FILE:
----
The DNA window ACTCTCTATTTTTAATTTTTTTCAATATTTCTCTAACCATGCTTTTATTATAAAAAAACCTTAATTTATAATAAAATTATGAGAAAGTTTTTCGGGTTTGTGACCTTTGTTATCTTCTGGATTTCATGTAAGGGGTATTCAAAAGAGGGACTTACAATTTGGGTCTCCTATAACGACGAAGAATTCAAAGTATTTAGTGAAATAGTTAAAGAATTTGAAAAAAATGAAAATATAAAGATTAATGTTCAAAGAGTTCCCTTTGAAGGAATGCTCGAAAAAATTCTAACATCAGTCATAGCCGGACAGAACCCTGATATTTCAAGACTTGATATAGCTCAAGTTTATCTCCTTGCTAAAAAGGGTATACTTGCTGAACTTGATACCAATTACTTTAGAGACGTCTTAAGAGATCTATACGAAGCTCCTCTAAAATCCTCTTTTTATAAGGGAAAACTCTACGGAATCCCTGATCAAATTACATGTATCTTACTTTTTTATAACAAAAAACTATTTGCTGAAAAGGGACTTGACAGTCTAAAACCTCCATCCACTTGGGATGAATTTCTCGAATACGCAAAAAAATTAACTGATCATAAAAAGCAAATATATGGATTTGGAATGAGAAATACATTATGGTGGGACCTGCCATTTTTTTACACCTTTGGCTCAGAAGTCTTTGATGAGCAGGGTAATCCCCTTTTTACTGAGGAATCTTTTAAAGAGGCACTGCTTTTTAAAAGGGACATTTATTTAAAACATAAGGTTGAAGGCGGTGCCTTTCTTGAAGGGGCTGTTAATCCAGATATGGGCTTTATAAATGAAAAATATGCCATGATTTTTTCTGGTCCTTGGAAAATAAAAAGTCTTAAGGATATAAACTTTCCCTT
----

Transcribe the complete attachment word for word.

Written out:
The DNA window ACTCTCTATTTTTAATTTTTTTCAATATTTCTCTAACCATGCTTTTATTATAAAAAAACCTTAATTTATAATAAAATTATGAGAAAGTTTTTCGGGTTTGTGACCTTTGTTATCTTCTGGATTTCATGTAAGGGGTATTCAAAAGAGGGACTTACAATTTGGGTCTCCTATAACGACGAAGAATTCAAAGTATTTAGTGAAATAGTTAAAGAATTTGAAAAAAATGAAAATATAAAGATTAATGTTCAAAGAGTTCCCTTTGAAGGAATGCTCGAAAAAATTCTAACATCAGTCATAGCCGGACAGAACCCTGATATTTCAAGACTTGATATAGCTCAAGTTTATCTCCTTGCTAAAAAGGGTATACTTGCTGAACTTGATACCAATTACTTTAGAGACGTCTTAAGAGATCTATACGAAGCTCCTCTAAAATCCTCTTTTTATAAGGGAAAACTCTACGGAATCCCTGATCAAATTACATGTATCTTACTTTTTTATAACAAAAAACTATTTGCTGAAAAGGGACTTGACAGTCTAAAACCTCCATCCACTTGGGATGAATTTCTCGAATACGCAAAAAAATTAACTGATCATAAAAAGCAAATATATGGATTTGGAATGAGAAATACATTATGGTGGGACCTGCCATTTTTTTACACCTTTGGCTCAGAAGTCTTTGATGAGCAGGGTAATCCCCTTTTTACTGAGGAATCTTTTAAAGAGGCACTGCTTTTTAAAAGGGACATTTATTTAAAACATAAGGTTGAAGGCGGTGCCTTTCTTGAAGGGGCTGTTAATCCAGATATGGGCTTTATAAATGAAAAATATGCCATGATTTTTTCTGGTCCTTGGAAAATAAAAAGTCTTAAGGATATAAACTTTCCCTT